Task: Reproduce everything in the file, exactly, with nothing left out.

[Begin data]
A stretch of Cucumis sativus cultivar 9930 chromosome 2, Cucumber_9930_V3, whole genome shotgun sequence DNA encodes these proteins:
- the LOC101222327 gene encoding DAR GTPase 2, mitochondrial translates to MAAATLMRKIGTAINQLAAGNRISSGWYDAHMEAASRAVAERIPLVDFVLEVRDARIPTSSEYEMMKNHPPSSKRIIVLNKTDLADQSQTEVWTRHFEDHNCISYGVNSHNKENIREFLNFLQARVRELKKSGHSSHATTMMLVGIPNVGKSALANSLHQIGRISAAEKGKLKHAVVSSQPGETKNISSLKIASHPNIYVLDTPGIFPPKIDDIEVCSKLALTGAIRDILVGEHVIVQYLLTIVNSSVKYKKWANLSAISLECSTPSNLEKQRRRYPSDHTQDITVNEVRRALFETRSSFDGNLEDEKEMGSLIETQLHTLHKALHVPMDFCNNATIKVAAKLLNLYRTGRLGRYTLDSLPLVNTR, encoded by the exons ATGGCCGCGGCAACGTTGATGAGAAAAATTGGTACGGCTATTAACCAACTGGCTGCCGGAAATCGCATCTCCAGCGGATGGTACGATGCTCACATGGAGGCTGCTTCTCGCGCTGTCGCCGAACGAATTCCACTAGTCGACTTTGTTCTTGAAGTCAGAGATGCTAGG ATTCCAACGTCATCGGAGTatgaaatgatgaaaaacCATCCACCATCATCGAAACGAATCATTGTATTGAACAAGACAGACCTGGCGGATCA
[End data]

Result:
A stretch of Cucumis sativus cultivar 9930 chromosome 2, Cucumber_9930_V3, whole genome shotgun sequence DNA encodes these proteins:
- the LOC101222327 gene encoding DAR GTPase 2, mitochondrial translates to MAAATLMRKIGTAINQLAAGNRISSGWYDAHMEAASRAVAERIPLVDFVLEVRDARIPTSSEYEMMKNHPPSSKRIIVLNKTDLADQSQTEVWTRHFEDHNCISYGVNSHNKENIREFLNFLQARVRELKKSGHSSHATTMMLVGIPNVGKSALANSLHQIGRISAAEKGKLKHAVVSSQPGETKNISSLKIASHPNIYVLDTPGIFPPKIDDIEVCSKLALTGAIRDILVGEHVIVQYLLTIVNSSVKYKKWANLSAISLECSTPSNLEKQRRRYPSDHTQDITVNEVRRALFETRSSFDGNLEDEKEMGSLIETQLHTLHKALHVPMDFCNNATIKVAAKLLNLYRTGRLGRYTLDSLPLVNTR, encoded by the exons ATGGCCGCGGCAACGTTGATGAGAAAAATTGGTACGGCTATTAACCAACTGGCTGCCGGAAATCGCATCTCCAGCGGATGGTACGATGCTCACATGGAGGCTGCTTCTCGCGCTGTCGCCGAACGAATTCCACTAGTCGACTTTGTTCTTGAAGTCAGAGATGCTAGG ATTCCAACGTCATCGGAGTatgaaatgatgaaaaacCATCCACCATCATCGAAACGAATCATTGTATTGAACAAGACAGACCTGGCGGATCA